Power  /  Book Review

To Understand the Modern GOP, Look at the Reactionary ’90s

The most vitriolic and morally panicked conservative figures of the 1990s contributed just as much to modern American conservatism as Ronald Reagan did.

For all of this scholarly interest in Trump’s precursors, however, relatively little has been written about conservatism in the 1990s. With her compelling, eminently readable new book Partisans: The Conservative Revolutionaries Who Remade American Politics in the 1990s, historian Nicole Hemmer seeks to correct this oversight. Partisans argues that the counterrevolutionaries of the 1990s wholly transformed the conservative movement, setting it on a course that would lead to the election of Trump in 2016. Whereas Ronald Reagan’s sunny, pragmatic “Cold War conservatism” had defined the movement in the 1980s, Hemmer claims, hard-liners like Pat Buchanan, Pat Robertson, Rush Limbaugh, Laura Ingraham, and lesser-known figures like Idaho congresswoman Helen Chenoweth helped build the “more pessimistic, angrier, and even more revolutionary conservatism” that remains with us today.

For Hemmer, whose earlier work traced the emergence of conservative media institutions in the mid-twentieth century, three developments explain the presumed shift from Reaganism to the vitriolic right-wing politics of the 1990s. First, the end of the Cold War changed the landscape of US conservatism. While anti-communism had long served as a lodestar for conservatives, informing their positions on a range of foreign and domestic policy issues, the fall of the Soviet Union forced conservatives to recalibrate. For instance, Reagan’s “preference for more-open borders and higher immigration levels,” positions structured by Cold War imperatives, ultimately gave way to Buchanan’s intense nativism and Trump’s demand to “Build the Wall.”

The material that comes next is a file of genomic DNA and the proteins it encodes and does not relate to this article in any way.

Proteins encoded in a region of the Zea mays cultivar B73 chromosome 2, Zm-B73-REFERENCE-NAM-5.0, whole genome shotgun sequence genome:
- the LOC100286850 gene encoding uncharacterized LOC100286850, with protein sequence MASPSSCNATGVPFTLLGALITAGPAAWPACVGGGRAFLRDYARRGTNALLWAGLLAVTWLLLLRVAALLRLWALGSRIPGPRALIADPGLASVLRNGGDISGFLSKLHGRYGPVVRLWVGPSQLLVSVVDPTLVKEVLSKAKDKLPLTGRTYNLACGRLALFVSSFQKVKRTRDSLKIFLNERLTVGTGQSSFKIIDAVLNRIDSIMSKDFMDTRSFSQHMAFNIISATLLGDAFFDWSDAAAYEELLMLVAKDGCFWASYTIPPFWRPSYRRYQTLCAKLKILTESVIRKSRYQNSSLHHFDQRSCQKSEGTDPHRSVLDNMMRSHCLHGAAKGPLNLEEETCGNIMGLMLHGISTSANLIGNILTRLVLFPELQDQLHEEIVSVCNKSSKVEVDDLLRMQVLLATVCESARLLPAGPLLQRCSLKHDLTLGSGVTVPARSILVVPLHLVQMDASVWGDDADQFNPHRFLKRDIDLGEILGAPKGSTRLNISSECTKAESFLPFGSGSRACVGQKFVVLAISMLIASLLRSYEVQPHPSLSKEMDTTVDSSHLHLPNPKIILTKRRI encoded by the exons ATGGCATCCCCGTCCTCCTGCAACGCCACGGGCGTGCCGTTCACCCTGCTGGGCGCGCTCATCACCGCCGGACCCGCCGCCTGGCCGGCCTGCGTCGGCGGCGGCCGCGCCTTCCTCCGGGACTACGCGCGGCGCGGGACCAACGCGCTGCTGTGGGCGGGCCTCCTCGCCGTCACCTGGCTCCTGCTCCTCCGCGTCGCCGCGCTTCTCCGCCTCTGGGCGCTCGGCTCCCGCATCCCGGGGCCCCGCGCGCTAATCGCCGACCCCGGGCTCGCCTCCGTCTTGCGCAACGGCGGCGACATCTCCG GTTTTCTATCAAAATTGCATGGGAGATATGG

Second, the 1994 congressional revolution “reoriented the [conservative] movement away from the presidency and toward Congress,” writes Hemmer, a shift with “profound consequences.” “With a Democrat in the White House, congressional Republicans adopted a politics of destruction, concerned less with legislation than with investigation and obstruction.” There were in fact major continuities between congressional Republicans and the Clinton White House. House speaker Newt Gingrich and President Bill Clinton had developed a mutual respect for one another, and their policy priorities — especially on matters related to race, social assistance, and the carceral state — often aligned. (Take, for example, the draconian Illegal Immigration Reform and Immigrant Responsibility Act of 1996.) Still, the intense anti-Clinton sentiment at the heart of the conservative movement drove the GOP’s efforts to delegitimize and obstruct the president, even as he was pursuing and enacting policies that they liked. (This campaign to undermine President Clinton would come to a head with his impeachment, though it would live on in the resistance to Hillary Clinton’s 2015–16 White House bid.)